Big Win For Social Inclusivity: Kerala Temple To Appoint 54 Non-Brahmin Priests
Caste has been one of the biggest deterrents to the progress of our society. The caste system from the longest time has almost intertwined with our societal dynamics. This has caused a few sections of people being looked down upon, discriminated against and being denied their basic rights. However, a recent news proves that slowly, but surely we are overcoming this. Breaking the glass ceiling, as many as 54 non-Brahmin priests have been appointed by the Cochin Devaswom Board (CDB).
54 non-Brahman priests
The Devaswom Recruitment Board conducted a test and took interviews similar to those at the Public Service Commission some time back. The board then prepared a rank list based on equal weightage given to merit and reservation.
As per Mathrubhumi, the board recommended the names of 70 priests. Of the 54 non-Brahmin candidates, 31 belong to backward communities. Board Chairman M Rajagopalan Nair said that 16 priests were selected from the forward communities. Also, of the 34 persons from the Ezhava community who appeared, 27 qualified. Apart from this, two OBC candidates, and two candidates from the Dheevara community and one each from Hindu Nadar and Viswakarma communities have been shortlisted.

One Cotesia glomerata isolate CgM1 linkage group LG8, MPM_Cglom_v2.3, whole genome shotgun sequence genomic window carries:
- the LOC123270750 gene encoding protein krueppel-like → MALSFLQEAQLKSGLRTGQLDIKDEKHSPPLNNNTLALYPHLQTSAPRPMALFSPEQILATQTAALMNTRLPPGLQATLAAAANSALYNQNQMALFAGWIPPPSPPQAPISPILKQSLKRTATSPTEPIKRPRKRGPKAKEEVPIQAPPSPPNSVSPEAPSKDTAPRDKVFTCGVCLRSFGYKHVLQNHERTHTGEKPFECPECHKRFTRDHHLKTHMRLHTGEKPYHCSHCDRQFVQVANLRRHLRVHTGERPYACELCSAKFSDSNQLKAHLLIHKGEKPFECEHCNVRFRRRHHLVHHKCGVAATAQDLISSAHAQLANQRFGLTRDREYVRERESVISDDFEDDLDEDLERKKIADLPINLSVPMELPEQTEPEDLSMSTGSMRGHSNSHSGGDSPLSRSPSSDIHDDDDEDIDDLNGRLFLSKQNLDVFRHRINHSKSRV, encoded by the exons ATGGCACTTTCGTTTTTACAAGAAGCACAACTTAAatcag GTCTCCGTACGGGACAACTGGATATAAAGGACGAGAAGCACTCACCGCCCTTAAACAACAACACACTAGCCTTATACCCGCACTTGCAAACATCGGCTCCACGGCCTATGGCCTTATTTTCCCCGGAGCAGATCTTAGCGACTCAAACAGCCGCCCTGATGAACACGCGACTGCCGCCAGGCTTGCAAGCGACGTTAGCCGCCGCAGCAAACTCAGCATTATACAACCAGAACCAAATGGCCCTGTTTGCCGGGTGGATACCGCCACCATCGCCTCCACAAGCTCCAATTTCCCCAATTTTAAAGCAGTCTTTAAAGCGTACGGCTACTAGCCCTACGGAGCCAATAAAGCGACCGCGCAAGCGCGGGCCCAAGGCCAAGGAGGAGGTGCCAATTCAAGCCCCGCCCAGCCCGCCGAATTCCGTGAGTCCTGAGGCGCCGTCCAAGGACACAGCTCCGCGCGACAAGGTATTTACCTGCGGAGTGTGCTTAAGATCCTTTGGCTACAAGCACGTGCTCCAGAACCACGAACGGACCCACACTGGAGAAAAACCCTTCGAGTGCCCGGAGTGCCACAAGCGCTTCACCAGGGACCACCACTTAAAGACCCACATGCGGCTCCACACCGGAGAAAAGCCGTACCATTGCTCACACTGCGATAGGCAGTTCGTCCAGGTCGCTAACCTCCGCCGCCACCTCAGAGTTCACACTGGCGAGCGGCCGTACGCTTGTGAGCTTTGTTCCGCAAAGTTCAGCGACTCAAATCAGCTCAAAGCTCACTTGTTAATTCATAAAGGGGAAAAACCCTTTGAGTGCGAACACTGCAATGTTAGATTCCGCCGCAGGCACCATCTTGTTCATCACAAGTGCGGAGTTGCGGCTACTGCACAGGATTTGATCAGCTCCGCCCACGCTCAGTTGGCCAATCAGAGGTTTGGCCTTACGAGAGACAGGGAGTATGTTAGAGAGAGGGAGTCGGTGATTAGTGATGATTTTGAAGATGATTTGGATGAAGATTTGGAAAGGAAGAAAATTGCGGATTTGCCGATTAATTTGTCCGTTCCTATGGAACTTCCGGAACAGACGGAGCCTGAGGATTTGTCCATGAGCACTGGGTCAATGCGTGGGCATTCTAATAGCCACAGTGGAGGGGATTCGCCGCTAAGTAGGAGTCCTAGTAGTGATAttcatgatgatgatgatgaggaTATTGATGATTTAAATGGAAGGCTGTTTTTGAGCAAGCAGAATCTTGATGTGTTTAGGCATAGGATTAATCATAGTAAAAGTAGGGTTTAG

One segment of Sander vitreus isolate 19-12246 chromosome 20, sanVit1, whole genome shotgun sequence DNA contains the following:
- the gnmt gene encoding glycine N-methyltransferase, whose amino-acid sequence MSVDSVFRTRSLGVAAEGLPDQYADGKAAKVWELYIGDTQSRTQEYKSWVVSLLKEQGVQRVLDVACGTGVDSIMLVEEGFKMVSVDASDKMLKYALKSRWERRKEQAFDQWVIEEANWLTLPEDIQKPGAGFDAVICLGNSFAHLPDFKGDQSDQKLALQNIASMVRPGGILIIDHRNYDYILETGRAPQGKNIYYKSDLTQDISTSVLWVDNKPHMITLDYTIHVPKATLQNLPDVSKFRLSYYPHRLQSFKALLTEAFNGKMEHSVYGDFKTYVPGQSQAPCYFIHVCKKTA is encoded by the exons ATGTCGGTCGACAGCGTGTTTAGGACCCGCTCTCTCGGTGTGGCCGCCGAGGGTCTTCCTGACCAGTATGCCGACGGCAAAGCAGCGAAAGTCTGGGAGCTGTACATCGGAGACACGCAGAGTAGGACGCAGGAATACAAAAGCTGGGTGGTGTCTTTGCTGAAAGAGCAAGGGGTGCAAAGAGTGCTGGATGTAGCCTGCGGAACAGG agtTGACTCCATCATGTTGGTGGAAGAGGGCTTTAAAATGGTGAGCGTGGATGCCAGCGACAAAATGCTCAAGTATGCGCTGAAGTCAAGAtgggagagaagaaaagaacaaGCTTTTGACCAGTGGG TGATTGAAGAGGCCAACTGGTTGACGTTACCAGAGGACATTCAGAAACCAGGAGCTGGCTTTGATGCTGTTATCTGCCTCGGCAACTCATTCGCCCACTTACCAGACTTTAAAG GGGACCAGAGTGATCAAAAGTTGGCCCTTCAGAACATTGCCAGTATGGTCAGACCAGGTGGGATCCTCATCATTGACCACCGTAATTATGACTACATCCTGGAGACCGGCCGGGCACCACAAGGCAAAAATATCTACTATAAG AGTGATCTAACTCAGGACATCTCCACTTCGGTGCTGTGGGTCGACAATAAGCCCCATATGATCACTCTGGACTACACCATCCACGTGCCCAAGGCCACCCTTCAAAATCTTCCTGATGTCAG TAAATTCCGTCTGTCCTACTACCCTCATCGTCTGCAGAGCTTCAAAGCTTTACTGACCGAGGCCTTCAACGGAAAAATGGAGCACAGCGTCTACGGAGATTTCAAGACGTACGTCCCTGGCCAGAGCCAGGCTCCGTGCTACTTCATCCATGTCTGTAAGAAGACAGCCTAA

Moving towards a more inclusive society
Last year, another Kerala temple, the Travancore Devaswom Temple’s recruitment board shortlisted about 36 people from Dalit and backward communities as temple priests. Board Chairman Rajagopalan Nair had then said, “Earlier, we had some priests from backward communities who made it to the list through merit. The demand for reservation for Dalits has been persisting for several decades. Previous attempts to meet the demands have faced stiff resistance from certain quarters. But now we have made it a reality.”
In 2016, a Dalit woman was appointed priest at the Kudroli Sri Gokarnanatha temple in Mangaluru, Karnataka.
It may be noted that the Tamil Nadu government order which came in 2006, allowed any qualified and trained Hindu to be appointed as a priest in temples in the state. While upholding the same decision, the Supreme Court, in 2015 said that while it was a Hindu temple’s right to appoint a priest on the basis of the practice being followed. However, it underlined that the inclusion or exclusion should not be based on criteria like caste, birth or any other “constitutionally unacceptable parameter”.
The Logical Indian truly appreciates the move which allows everybody an opportunity to practice their religion in an equal manner.